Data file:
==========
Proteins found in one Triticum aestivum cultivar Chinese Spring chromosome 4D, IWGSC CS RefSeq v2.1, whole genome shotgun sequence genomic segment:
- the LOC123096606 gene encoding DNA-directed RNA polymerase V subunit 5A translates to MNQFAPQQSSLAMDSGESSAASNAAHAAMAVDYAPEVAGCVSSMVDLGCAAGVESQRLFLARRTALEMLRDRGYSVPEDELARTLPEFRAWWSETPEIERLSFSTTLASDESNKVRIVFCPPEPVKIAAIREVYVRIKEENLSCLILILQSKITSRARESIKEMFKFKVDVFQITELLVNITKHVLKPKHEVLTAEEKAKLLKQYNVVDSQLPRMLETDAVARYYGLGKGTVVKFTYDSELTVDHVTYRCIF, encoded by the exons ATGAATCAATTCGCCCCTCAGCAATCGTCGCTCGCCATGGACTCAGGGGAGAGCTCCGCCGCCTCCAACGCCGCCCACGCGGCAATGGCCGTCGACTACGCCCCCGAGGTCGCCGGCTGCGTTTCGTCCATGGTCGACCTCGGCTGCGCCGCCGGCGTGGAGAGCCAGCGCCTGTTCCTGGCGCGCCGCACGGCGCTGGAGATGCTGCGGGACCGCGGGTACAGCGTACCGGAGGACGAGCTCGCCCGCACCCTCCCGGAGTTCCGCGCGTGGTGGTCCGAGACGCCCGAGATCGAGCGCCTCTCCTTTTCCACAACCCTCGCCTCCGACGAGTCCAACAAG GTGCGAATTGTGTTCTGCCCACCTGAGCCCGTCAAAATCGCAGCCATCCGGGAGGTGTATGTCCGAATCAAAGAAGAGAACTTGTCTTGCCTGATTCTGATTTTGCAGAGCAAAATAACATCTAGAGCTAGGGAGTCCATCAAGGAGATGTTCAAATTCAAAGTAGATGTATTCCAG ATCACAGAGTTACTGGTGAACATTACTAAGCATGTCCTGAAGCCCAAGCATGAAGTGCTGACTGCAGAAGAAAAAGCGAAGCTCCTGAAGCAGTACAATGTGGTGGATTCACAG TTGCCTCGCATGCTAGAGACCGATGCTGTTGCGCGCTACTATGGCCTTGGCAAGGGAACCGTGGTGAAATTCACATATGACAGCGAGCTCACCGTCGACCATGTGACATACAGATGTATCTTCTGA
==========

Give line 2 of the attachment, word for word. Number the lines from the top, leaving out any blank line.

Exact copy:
- the LOC123096606 gene encoding DNA-directed RNA polymerase V subunit 5A translates to MNQFAPQQSSLAMDSGESSAASNAAHAAMAVDYAPEVAGCVSSMVDLGCAAGVESQRLFLARRTALEMLRDRGYSVPEDELARTLPEFRAWWSETPEIERLSFSTTLASDESNKVRIVFCPPEPVKIAAIREVYVRIKEENLSCLILILQSKITSRARESIKEMFKFKVDVFQITELLVNITKHVLKPKHEVLTAEEKAKLLKQYNVVDSQLPRMLETDAVARYYGLGKGTVVKFTYDSELTVDHVTYRCIF, encoded by the exons ATGAATCAATTCGCCCCTCAGCAATCGTCGCTCGCCATGGACTCAGGGGAGAGCTCCGCCGCCTCCAACGCCGCCCACGCGGCAATGGCCGTCGACTACGCCCCCGAGGTCGCCGGCTGCGTTTCGTCCATGGTCGACCTCGGCTGCGCCGCCGGCGTGGAGAGCCAGCGCCTGTTCCTGGCGCGCCGCACGGCGCTGGAGATGCTGCGGGACCGCGGGTACAGCGTACCGGAGGACGAGCTCGCCCGCACCCTCCCGGAGTTCCGCGCGTGGTGGTCCGAGACGCCCGAGATCGAGCGCCTCTCCTTTTCCACAACCCTCGCCTCCGACGAGTCCAACAAG GTGCGAATTGTGTTCTGCCCACCTGAGCCCGTCAAAATCGCAGCCATCCGGGAGGTGTATGTCCGAATCAAAGAAGAGAACTTGTCTTGCCTGATTCTGATTTTGCAGAGCAAAATAACATCTAGAGCTAGGGAGTCCATCAAGGAGATGTTCAAATTCAAAGTAGATGTATTCCAG ATCACAGAGTTACTGGTGAACATTACTAAGCATGTCCTGAAGCCCAAGCATGAAGTGCTGACTGCAGAAGAAAAAGCGAAGCTCCTGAAGCAGTACAATGTGGTGGATTCACAG TTGCCTCGCATGCTAGAGACCGATGCTGTTGCGCGCTACTATGGCCTTGGCAAGGGAACCGTGGTGAAATTCACATATGACAGCGAGCTCACCGTCGACCATGTGACATACAGATGTATCTTCTGA